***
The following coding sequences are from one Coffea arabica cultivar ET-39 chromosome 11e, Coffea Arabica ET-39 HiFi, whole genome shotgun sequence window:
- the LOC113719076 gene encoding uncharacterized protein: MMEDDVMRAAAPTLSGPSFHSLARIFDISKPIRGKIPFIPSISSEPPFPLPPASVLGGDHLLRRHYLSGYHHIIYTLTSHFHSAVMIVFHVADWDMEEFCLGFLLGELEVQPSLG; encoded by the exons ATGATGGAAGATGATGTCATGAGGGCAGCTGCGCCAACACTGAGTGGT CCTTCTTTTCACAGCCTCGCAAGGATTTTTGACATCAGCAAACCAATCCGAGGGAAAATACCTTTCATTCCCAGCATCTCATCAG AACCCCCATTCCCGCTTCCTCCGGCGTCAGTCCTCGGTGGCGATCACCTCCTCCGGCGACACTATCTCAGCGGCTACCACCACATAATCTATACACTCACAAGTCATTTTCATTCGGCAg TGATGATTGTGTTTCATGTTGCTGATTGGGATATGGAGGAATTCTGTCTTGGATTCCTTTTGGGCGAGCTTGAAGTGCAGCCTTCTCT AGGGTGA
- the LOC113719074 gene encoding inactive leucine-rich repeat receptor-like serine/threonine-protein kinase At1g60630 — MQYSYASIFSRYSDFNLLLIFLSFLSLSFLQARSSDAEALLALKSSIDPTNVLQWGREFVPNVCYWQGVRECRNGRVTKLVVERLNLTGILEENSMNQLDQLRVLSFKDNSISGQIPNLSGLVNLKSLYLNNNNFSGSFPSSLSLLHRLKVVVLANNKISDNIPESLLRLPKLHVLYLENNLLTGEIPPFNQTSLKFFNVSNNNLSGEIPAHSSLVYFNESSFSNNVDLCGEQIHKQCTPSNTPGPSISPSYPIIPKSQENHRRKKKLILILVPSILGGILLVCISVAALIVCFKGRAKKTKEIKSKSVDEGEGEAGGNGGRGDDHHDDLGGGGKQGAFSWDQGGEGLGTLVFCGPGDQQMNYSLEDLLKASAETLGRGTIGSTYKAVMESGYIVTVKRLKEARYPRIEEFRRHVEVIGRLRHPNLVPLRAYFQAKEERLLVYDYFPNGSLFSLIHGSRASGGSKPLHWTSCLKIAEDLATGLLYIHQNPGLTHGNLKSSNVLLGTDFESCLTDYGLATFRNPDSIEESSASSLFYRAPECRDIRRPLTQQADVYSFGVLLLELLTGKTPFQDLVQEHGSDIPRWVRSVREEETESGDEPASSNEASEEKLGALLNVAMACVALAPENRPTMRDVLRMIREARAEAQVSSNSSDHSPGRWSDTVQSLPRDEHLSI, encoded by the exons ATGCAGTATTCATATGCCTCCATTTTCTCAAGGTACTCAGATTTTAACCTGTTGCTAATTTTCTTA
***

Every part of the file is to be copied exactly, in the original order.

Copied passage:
The following coding sequences are from one Coffea arabica cultivar ET-39 chromosome 11e, Coffea Arabica ET-39 HiFi, whole genome shotgun sequence window:
- the LOC113719076 gene encoding uncharacterized protein: MMEDDVMRAAAPTLSGPSFHSLARIFDISKPIRGKIPFIPSISSEPPFPLPPASVLGGDHLLRRHYLSGYHHIIYTLTSHFHSAVMIVFHVADWDMEEFCLGFLLGELEVQPSLG; encoded by the exons ATGATGGAAGATGATGTCATGAGGGCAGCTGCGCCAACACTGAGTGGT CCTTCTTTTCACAGCCTCGCAAGGATTTTTGACATCAGCAAACCAATCCGAGGGAAAATACCTTTCATTCCCAGCATCTCATCAG AACCCCCATTCCCGCTTCCTCCGGCGTCAGTCCTCGGTGGCGATCACCTCCTCCGGCGACACTATCTCAGCGGCTACCACCACATAATCTATACACTCACAAGTCATTTTCATTCGGCAg TGATGATTGTGTTTCATGTTGCTGATTGGGATATGGAGGAATTCTGTCTTGGATTCCTTTTGGGCGAGCTTGAAGTGCAGCCTTCTCT AGGGTGA
- the LOC113719074 gene encoding inactive leucine-rich repeat receptor-like serine/threonine-protein kinase At1g60630 — MQYSYASIFSRYSDFNLLLIFLSFLSLSFLQARSSDAEALLALKSSIDPTNVLQWGREFVPNVCYWQGVRECRNGRVTKLVVERLNLTGILEENSMNQLDQLRVLSFKDNSISGQIPNLSGLVNLKSLYLNNNNFSGSFPSSLSLLHRLKVVVLANNKISDNIPESLLRLPKLHVLYLENNLLTGEIPPFNQTSLKFFNVSNNNLSGEIPAHSSLVYFNESSFSNNVDLCGEQIHKQCTPSNTPGPSISPSYPIIPKSQENHRRKKKLILILVPSILGGILLVCISVAALIVCFKGRAKKTKEIKSKSVDEGEGEAGGNGGRGDDHHDDLGGGGKQGAFSWDQGGEGLGTLVFCGPGDQQMNYSLEDLLKASAETLGRGTIGSTYKAVMESGYIVTVKRLKEARYPRIEEFRRHVEVIGRLRHPNLVPLRAYFQAKEERLLVYDYFPNGSLFSLIHGSRASGGSKPLHWTSCLKIAEDLATGLLYIHQNPGLTHGNLKSSNVLLGTDFESCLTDYGLATFRNPDSIEESSASSLFYRAPECRDIRRPLTQQADVYSFGVLLLELLTGKTPFQDLVQEHGSDIPRWVRSVREEETESGDEPASSNEASEEKLGALLNVAMACVALAPENRPTMRDVLRMIREARAEAQVSSNSSDHSPGRWSDTVQSLPRDEHLSI, encoded by the exons ATGCAGTATTCATATGCCTCCATTTTCTCAAGGTACTCAGATTTTAACCTGTTGCTAATTTTCTTA